Defense finishing closing arguments in San Francisco Chinatown murder, racketeering trial

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The defense for a man charged with murder and racketeering in a San Francisco Chinatown organized crime investigation is expected to finish its closing arguments.

J. Tony Serra, lead attorney for Raymond "Shrimp Boy" Chow, resumes his final comments Tuesday in a trial that has gained widespread attention for colorful characters and alleged crimes.

The investigation, which involved an undercover federal agent posing as a member of an East Coast crime syndicate, had previously snared a state senator. And in an unusual move, Chow took to the stand to testify he had renounced his life of crime and declare his innocence.

Prosecutors have said Chow took over a Chinese fraternal group with criminal ties after having its previous leader killed and ran an enterprise that engaged in drug trafficking, money laundering and the sale of stolen cigarettes and alcohol. He is also accused in a second killing.

Serra — a flamboyant and well-known defense lawyer — derided the prosecution's evidence Monday as flimsy, based on secret recordings and shady testimony from Chow's former colleagues. He railed at the government use of secret surveillance.

"If you convict this man on the nature and quality of the evidence that has been produced, you will be convicting an innocent person," Serra said, later adding: "This is a case that is fraught, fraught with reasonable doubt."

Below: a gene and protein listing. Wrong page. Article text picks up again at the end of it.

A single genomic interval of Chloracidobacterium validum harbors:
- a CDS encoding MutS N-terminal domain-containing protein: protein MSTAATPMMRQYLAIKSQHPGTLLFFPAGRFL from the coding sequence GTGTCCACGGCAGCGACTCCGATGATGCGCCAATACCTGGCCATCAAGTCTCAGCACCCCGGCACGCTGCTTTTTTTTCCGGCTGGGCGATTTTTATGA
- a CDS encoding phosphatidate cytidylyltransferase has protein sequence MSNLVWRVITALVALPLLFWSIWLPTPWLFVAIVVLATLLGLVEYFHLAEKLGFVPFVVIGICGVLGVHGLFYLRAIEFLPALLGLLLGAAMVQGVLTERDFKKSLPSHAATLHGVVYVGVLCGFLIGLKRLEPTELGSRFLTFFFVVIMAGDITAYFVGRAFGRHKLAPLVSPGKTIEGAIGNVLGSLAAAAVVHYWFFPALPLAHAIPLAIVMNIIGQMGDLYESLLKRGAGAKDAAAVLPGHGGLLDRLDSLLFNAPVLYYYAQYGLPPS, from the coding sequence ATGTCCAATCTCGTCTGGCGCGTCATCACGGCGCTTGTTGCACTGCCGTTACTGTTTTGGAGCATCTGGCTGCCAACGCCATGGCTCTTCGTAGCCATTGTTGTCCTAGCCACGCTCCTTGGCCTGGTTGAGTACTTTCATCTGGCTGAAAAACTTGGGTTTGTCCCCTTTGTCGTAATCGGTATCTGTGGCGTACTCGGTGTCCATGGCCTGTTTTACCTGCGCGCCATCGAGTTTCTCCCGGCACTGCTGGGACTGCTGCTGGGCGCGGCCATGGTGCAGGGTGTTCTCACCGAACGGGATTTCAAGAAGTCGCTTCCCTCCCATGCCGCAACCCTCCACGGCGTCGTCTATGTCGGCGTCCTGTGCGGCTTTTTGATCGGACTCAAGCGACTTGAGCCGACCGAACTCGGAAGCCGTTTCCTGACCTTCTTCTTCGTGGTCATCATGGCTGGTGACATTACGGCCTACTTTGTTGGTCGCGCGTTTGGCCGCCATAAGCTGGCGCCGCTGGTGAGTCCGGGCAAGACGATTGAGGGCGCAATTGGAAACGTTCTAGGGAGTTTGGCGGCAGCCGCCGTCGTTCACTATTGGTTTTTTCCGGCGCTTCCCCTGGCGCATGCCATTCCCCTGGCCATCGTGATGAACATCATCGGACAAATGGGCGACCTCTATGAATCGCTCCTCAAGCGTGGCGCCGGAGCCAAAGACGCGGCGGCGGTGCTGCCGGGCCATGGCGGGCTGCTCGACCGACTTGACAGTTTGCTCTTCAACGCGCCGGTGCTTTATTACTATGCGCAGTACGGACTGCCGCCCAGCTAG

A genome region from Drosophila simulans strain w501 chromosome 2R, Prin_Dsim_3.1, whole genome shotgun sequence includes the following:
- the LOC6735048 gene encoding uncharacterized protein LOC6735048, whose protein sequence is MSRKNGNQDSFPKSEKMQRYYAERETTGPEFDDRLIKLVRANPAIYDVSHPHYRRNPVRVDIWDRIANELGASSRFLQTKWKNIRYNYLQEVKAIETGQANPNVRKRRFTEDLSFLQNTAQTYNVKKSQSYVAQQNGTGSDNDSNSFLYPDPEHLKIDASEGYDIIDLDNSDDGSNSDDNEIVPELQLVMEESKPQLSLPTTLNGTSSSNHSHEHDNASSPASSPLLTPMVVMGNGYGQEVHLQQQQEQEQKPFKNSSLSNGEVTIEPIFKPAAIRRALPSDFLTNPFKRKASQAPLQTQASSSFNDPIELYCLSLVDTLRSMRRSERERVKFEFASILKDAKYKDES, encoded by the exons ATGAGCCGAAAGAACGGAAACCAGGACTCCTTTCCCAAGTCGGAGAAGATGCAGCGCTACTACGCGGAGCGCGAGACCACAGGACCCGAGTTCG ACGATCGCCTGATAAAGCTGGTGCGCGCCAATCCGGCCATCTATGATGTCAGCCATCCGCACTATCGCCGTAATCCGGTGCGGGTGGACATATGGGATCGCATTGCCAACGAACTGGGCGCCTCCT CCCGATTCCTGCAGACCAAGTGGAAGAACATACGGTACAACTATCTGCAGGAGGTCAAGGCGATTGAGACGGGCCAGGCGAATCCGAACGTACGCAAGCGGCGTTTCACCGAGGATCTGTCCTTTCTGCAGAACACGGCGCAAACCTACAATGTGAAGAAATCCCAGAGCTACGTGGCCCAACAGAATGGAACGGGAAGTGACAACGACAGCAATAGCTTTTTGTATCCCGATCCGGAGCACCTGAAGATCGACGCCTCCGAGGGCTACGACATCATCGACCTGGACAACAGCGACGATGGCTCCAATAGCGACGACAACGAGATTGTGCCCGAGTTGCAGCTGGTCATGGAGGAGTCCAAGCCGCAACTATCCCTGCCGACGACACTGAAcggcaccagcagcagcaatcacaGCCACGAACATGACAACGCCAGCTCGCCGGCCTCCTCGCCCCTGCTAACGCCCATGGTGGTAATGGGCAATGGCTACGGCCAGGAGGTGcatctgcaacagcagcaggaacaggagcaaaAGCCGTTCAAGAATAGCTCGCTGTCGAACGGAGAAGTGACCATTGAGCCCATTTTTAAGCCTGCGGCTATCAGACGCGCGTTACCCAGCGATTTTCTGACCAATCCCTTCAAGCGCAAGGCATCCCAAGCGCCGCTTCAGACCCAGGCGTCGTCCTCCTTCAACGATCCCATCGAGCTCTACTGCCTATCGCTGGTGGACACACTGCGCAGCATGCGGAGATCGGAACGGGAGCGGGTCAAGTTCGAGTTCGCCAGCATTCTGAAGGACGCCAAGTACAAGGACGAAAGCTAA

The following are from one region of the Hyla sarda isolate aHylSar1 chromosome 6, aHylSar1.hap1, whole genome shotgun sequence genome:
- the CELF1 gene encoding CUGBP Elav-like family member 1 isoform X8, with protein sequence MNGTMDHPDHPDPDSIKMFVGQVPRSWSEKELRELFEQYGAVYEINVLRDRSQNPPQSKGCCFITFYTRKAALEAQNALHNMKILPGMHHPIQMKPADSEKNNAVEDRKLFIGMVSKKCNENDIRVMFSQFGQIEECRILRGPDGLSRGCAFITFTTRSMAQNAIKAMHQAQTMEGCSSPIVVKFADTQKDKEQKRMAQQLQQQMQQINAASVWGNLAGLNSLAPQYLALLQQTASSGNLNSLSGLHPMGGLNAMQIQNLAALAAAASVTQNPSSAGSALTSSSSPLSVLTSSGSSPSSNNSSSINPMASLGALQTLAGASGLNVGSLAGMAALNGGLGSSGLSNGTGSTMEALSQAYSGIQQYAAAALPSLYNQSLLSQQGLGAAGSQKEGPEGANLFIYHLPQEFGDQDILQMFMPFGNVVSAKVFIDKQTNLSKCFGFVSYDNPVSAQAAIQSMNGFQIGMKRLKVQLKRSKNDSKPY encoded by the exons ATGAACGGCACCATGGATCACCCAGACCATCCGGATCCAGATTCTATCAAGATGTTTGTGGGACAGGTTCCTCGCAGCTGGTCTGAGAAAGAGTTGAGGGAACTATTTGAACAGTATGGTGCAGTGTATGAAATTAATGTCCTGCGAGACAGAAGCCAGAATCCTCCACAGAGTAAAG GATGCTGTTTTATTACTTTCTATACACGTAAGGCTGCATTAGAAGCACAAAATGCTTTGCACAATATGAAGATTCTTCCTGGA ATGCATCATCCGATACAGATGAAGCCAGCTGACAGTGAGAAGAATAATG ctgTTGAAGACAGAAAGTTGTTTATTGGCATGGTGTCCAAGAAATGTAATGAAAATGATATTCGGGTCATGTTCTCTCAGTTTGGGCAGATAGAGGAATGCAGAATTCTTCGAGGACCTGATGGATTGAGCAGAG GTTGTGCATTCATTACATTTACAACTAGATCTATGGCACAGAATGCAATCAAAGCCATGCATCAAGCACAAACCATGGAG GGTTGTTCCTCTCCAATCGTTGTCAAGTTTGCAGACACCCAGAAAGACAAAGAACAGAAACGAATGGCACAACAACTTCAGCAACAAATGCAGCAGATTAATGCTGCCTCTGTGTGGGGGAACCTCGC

Much of Monday's trial in the courtroom of U.S. District Judge Charles Breyer was consumed by a lengthy closing argument by the prosecution. Assistant U.S. Attorney Susan Badger asked jurors to disregard claims that Chow was a changed man, saying that deception was his true nature.

"He is not the victim here," Badger said during her nearly four-hour presentation. "He is not the world's most misunderstood criminal."

She pointed to an evidence table displaying about a dozen firearms, guns seized from the homes of Chow's alleged partners in crime.

The 56-year-old Chow sat at a table flanked by four of his attorneys. He looked on stoically for the most part, aided by a language interpreter. At one point, he cheerily waved hello to a person in the courtroom audience.

After Serra concludes his closing, prosecutors will get a chance to rebut. Jurors could get the case Tuesday.

The undercover FBI agent testified that he spent hours with Chow and people connected to him at fancy restaurants and nightclubs, recording many of their conversations.

The agent, who testified under a pseudonym to protect his identity, said Chow tried to distance himself from any criminal activity during the probe but repeatedly accepted money after introducing the agent to money launderers.

The probe led to the indictment of more than two dozen people in 2014 and the subsequent racketeering conviction of state Sen. Leland Yee.

Chow testified to dealing drugs and getting involved in a street gang but said he decided to renounce criminal activity after engaging in meditation.

He denied involvement in the slayings and said the agent gave him the money because the agent was looking out for him, not in exchange for criminal activity.